The National Insurance Scheme is backlogged with sickness benefit claims.
Barbados TODAY has learned that the backlog is resulting in scores of individuals waiting to receive their sickness benefit payments, some from as far back as November.
And while it is not clear how much longer those persons will have to wait, it is at this time uncertain if unemployment benefits will also be affected by this wait.
This development comes as thousands of people could soon be filing their claims as Government retrenchment continues.
Checks by this newspaper revealed that the department was experiencing “technical difficulties” which have resulted in the backlog.
When contacted, acting director of the NIS, Jennifer Hunte, referred the matter to the marketing and research department.
Dereck Lowe, senior research officer in that department, confirmed the Government agency was experiencing some technical difficulties but could not say how many benefit claims were affected.
Stressing that he did not have a full report at the moment and therefore could not give details regarding the technical problem, Lowe said he also could not give a definite period when he expected the matter to be resolved or if it would affect the thousands of expected unemployment benefit claims to reach the department soon.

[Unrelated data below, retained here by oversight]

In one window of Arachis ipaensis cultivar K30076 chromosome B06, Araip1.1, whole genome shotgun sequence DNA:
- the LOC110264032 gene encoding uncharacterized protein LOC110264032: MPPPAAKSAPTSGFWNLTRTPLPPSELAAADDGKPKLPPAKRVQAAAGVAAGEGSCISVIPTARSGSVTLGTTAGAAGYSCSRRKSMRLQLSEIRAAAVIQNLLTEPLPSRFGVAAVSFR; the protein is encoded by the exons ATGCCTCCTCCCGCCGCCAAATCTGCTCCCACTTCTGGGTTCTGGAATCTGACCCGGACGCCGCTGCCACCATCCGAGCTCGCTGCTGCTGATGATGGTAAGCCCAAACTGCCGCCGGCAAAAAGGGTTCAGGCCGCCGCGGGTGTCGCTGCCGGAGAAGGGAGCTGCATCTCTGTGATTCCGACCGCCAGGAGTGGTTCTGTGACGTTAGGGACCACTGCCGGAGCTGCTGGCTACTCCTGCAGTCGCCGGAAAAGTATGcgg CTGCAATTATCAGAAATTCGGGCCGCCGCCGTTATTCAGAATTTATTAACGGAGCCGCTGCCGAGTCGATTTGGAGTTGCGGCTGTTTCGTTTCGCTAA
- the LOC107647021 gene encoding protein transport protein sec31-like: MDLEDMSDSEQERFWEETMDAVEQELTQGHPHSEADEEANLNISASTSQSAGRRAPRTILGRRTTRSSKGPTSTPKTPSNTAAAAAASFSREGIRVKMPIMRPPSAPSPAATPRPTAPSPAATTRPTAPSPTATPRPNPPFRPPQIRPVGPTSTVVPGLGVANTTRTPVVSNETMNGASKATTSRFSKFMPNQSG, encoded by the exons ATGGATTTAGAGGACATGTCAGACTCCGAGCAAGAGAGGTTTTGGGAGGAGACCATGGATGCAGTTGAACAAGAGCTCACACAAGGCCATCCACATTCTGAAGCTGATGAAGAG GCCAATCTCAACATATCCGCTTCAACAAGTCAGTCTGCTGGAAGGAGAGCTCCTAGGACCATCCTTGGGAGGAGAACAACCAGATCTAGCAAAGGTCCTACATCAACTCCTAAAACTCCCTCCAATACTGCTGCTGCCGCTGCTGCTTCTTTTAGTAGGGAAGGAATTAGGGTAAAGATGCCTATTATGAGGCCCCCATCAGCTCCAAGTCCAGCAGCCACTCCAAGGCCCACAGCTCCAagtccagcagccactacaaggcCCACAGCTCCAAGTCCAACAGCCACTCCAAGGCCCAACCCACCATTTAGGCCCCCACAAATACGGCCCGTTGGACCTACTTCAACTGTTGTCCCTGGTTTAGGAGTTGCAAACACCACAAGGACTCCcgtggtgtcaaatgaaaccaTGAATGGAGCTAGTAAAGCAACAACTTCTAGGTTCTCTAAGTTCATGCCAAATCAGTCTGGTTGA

He gave the assurance however, that the department had the required skills to deal with the demand.
“I can say we have a technical difficulty and we do have a technical team working on it,” said Lowe.
“I don’t have the full report in front of me so I can’t say exactly what time [it will be resolved]. I am now waiting to hear from the technical team to hear how soon they can resolve the issue.”
Asked if the technical issues could affect unemployment benefits Lowe said: “I cannot tell you now exactly if it is something that will affect unemployment . . . [but] we always make sure that we have adequate staff to handle any numbers that come to the unemployment bureau. So we should be okay”.
Other benefit expenditure items of the NIS include funeral grant, employment injury, old age contributory grant, pension invalidity grant, survivors grant/pension and non-contributory old age pension.
In the meantime, a check with chairman of the NIS, Justin Robinson, on the actuarial review of the department, which is two years overdue, revealed that it should be made available in about a month.
The last actuarial review of the department was done at the end of 2008. It should be carried out every three years. The last report said in 2008 some 127,000 people made contributions and at the end of the year 34,000 people were in receipt of pensions.
It noted that unemployment benefit payments for 2008 were higher than in 2007 and exceeded contributions. That report said: “While most benefit expenditure items were in line with recent trends, sickness benefit expenditure increased significantly in both 2007 and 2008. This was due to increases in the number of claims approved.”
Revenues stood at about $743.1 million for 2009.